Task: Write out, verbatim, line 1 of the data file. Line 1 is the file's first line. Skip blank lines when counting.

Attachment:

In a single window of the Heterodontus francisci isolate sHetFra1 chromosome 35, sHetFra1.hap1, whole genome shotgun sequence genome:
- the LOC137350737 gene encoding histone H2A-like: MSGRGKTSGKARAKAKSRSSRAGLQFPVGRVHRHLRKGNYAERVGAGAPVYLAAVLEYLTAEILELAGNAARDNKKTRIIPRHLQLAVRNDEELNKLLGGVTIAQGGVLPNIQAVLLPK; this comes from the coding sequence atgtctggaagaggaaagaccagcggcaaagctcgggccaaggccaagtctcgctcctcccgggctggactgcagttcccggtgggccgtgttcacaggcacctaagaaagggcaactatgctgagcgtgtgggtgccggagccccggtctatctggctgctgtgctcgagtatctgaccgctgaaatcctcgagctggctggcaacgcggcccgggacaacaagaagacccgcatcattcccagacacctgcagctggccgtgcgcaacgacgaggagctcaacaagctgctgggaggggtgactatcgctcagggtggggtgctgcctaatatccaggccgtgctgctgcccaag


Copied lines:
In a single window of the Heterodontus francisci isolate sHetFra1 chromosome 35, sHetFra1.hap1, whole genome shotgun sequence genome: